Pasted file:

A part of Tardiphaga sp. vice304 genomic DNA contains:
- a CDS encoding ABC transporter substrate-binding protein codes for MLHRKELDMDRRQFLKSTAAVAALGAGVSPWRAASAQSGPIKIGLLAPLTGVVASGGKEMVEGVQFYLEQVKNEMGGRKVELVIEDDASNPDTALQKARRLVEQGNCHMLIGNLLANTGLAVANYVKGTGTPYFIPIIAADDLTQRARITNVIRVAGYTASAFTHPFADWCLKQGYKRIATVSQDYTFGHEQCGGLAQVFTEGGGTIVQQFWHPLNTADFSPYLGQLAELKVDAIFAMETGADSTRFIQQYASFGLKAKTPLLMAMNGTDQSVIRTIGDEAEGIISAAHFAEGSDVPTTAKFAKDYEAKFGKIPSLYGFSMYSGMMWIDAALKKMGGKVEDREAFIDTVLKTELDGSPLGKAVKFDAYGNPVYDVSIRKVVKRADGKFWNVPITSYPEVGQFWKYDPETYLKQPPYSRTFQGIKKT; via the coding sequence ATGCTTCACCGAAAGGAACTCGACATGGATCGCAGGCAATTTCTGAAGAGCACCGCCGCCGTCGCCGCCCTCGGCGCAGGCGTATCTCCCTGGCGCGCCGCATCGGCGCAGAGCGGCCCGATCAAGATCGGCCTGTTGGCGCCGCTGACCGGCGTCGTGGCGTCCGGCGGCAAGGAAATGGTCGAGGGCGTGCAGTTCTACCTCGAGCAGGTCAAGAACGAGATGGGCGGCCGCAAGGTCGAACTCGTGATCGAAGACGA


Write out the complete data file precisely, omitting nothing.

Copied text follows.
A part of Tardiphaga sp. vice304 genomic DNA contains:
- a CDS encoding ABC transporter substrate-binding protein codes for MLHRKELDMDRRQFLKSTAAVAALGAGVSPWRAASAQSGPIKIGLLAPLTGVVASGGKEMVEGVQFYLEQVKNEMGGRKVELVIEDDASNPDTALQKARRLVEQGNCHMLIGNLLANTGLAVANYVKGTGTPYFIPIIAADDLTQRARITNVIRVAGYTASAFTHPFADWCLKQGYKRIATVSQDYTFGHEQCGGLAQVFTEGGGTIVQQFWHPLNTADFSPYLGQLAELKVDAIFAMETGADSTRFIQQYASFGLKAKTPLLMAMNGTDQSVIRTIGDEAEGIISAAHFAEGSDVPTTAKFAKDYEAKFGKIPSLYGFSMYSGMMWIDAALKKMGGKVEDREAFIDTVLKTELDGSPLGKAVKFDAYGNPVYDVSIRKVVKRADGKFWNVPITSYPEVGQFWKYDPETYLKQPPYSRTFQGIKKT; via the coding sequence ATGCTTCACCGAAAGGAACTCGACATGGATCGCAGGCAATTTCTGAAGAGCACCGCCGCCGTCGCCGCCCTCGGCGCAGGCGTATCTCCCTGGCGCGCCGCATCGGCGCAGAGCGGCCCGATCAAGATCGGCCTGTTGGCGCCGCTGACCGGCGTCGTGGCGTCCGGCGGCAAGGAAATGGTCGAGGGCGTGCAGTTCTACCTCGAGCAGGTCAAGAACGAGATGGGCGGCCGCAAGGTCGAACTCGTGATCGAAGACGA